On Wednesday, Bren blogged about stage fright. Her story and those shared by others got me thinking about how often we battle fears and obstacles in order to do something we love and/or to attain a goal.
I’m not sure if I’ve ever suffered genuine stage fright. Anxiety, yes. Fright no. Whether it be singing, dancing or acting, I love the rush of performing live in front of people. Or at least I used to. After 30-some years in the performing arts, I no longer burn to sing. I burn to write. However, the similarities between the entertainment and publishing business are vast. For instance . . . auditions and submissions.
Looking back, I had it easy when I first started performing. I didn’t have to audition for my first singing gig. My dad worked as the food and beverage manager at a local Holiday Inn. He talked the leader of the house band into letting me come up and sing a song. I didn’t want to. Well, I did, but I was scared. Okay. I’ll confess to stage fright that time, but then I performed and people applauded and I was hooked. After a few times of ‘sitting in’ for a couple of songs, the hotel hired me to sing with the band every weekend. I was fourteen.
When I was seventeen, I left home and went ‘on the road’ with a band. We performed in hotel lounges and nightclubs all over the Midwest. We worked approximately 50 weeks out of the year. We never had to ‘audition’ live for a job. We had an agent who booked us using a promo shot and demo tape. Sometimes we weren’t a perfect match for a club, and yes, I’ve been fired—not fun—but I didn’t know how easy I had it until I settled in Atlantic City eight years later. I didn’t want to travel anymore. I wanted to perform exclusively in the casinos. That meant auditioning . . . over and over and over.
Plainly put, auditioning sucks. In my case, usually it took place in the middle of the day, on a stage, in an empty room. No audience to feed off of. Just an entertainment director, or maybe the entertainment director plus a few suits from marketing or accounting, sitting at a table, watching and judging. Sometimes leaning in and whispering to each other. Sometimes looking bored. Meanwhile, you’re trying to perform your heart out. You want them to like you, to hire you. You need to pay the bills. You need to feed your passion. I don’t think I was ever at my best during an audition. I was always nervous. Sometimes my mouth got so dry, my lips stuck to my teeth.
For you writers out there, imagine sitting in the same room while an editor reads the manuscript you just handed him/her. Being right there while they judged your work. When they decided to either contract you or reject you. Worse, what if someone from the marketing department and PR department were there, too. Imagine how you’d feel when they leaned in and whispered to each other about your story. In front of you.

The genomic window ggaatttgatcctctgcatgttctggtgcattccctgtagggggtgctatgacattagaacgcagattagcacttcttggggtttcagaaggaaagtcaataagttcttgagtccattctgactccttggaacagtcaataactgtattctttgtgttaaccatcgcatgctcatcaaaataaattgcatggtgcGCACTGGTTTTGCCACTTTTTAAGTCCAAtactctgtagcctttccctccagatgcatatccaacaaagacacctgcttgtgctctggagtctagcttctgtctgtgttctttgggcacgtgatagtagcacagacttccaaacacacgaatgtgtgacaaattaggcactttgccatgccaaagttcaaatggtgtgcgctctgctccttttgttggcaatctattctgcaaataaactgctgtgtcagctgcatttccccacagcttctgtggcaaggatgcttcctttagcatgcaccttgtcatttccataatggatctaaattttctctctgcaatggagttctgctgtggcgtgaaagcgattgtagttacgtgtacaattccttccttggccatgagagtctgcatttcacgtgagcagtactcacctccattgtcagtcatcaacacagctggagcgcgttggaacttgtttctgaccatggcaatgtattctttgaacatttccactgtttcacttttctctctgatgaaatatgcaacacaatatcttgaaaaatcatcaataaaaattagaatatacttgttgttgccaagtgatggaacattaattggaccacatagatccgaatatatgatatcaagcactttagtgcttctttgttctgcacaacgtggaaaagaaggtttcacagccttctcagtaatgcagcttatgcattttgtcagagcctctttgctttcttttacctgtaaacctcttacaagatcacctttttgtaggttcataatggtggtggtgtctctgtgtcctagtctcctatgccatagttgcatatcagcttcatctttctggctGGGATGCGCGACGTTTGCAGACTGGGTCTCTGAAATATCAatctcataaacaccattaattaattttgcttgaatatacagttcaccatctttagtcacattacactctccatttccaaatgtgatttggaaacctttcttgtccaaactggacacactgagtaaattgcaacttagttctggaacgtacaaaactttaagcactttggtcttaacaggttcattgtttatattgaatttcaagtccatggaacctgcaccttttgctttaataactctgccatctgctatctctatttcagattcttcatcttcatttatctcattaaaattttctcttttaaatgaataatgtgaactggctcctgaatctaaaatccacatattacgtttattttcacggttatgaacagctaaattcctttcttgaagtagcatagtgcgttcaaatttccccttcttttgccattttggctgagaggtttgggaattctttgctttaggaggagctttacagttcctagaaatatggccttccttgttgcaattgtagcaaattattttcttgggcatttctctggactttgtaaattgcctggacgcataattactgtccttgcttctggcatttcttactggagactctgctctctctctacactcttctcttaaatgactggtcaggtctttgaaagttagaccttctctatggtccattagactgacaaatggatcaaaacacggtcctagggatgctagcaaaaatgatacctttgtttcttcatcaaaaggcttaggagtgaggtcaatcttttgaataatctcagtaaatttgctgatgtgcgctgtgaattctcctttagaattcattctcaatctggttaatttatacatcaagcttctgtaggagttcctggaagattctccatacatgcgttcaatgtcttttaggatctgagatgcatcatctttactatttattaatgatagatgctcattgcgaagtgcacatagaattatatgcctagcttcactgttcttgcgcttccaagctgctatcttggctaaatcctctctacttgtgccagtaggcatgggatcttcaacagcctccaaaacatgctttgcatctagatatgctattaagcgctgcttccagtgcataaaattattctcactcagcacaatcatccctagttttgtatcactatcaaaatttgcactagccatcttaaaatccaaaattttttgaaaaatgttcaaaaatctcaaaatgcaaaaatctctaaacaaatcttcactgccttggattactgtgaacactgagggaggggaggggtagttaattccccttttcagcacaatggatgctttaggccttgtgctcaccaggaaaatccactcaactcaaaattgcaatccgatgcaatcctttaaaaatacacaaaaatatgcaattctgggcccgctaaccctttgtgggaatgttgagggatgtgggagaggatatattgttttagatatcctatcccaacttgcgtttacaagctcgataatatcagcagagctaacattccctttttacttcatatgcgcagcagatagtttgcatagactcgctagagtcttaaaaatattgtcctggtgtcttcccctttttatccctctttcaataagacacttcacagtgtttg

Back to performing…. Generally I wouldn’t find out until a day or two (or sometime a week) later whether I got the gig. The entertainment director would notify my agent of his/her decision. The agent would call me and either I’d whoop for joy or cry. Rejection stung. Big time. The absolute worst was losing out on a job, not because you weren’t talented enough, but because of the way you looked. I’ve known singers who lost gigs because their hips were too big. One, because her ankles were too fat. Yes, that really happened. Once I lost a job because of what I was wearing. The casino president was there and said I looked like I should be standing on Pacific Avenue. For those of you not familiar with Atlantic City, that’s where the hookers hang out.
A) I was wearing a customized dress that I spent a lot of money on. A design copied from a dress in Vogue magazine. Sexy, not slutty.
B) If you liked my performing, how about just asking me not to wear that dress Mr. Stick-Up-the-Butt? I had a ton of costumes in my closet. Ah, but that would be too logical.
As you might have guessed from the above tone, I grew cynical over the years. But I also developed a pretty thick skin. So much so, that when I received my first rejection letter from a publisher for a manuscript I’d submitted, I didn’t cry. I was disappointed. Really disappointed, but I wasn’t crushed. At least I hadn’t been sitting in that room when the editor read and judged my manuscript. Don’t get me wrong, rejection is never fun. Especially when your work gets rejected time and time again. However, I wanted to see my work in print so badly… I so very much wanted to pursue a career as a published author… that I continued to ‘audition’ over and over until I finally landed ‘the gig’.
Years later, even with several books under my belt, I still ‘audition’ every time I submit a new proposal. And then there’s the added risk of reader rejection. Not every reader will like your work and some will have no problem trashing you all over the Internet. Do I feel a sting from bad reviews? Absolutely. But from someone who used to make a living on stage and survived hecklers, drunks, and plain rude people who had no problem saying something like “You suck” right to my face… I can endure a snarky written review. I can even take it when someone says to my face, “I don’t read those kind of books” or the ever popular, “Oh. You write those trashy bodice rippers.” (The latter really burns my buns, but that’s another post.)
The point to my ramble here is that it’s rare that we’re handed our dream on a platter. Most of us have to pay our dues, and that often involves rejection in some form or another. The trick is to feel the sting then let it go. Taste is subjective. If you want something, go for it. Fight for it. Hone your craft and never give up.
When all else fails just remind yourself that opinions are like buttholes. Everybody has one.
What about you? How do you handle rejection?
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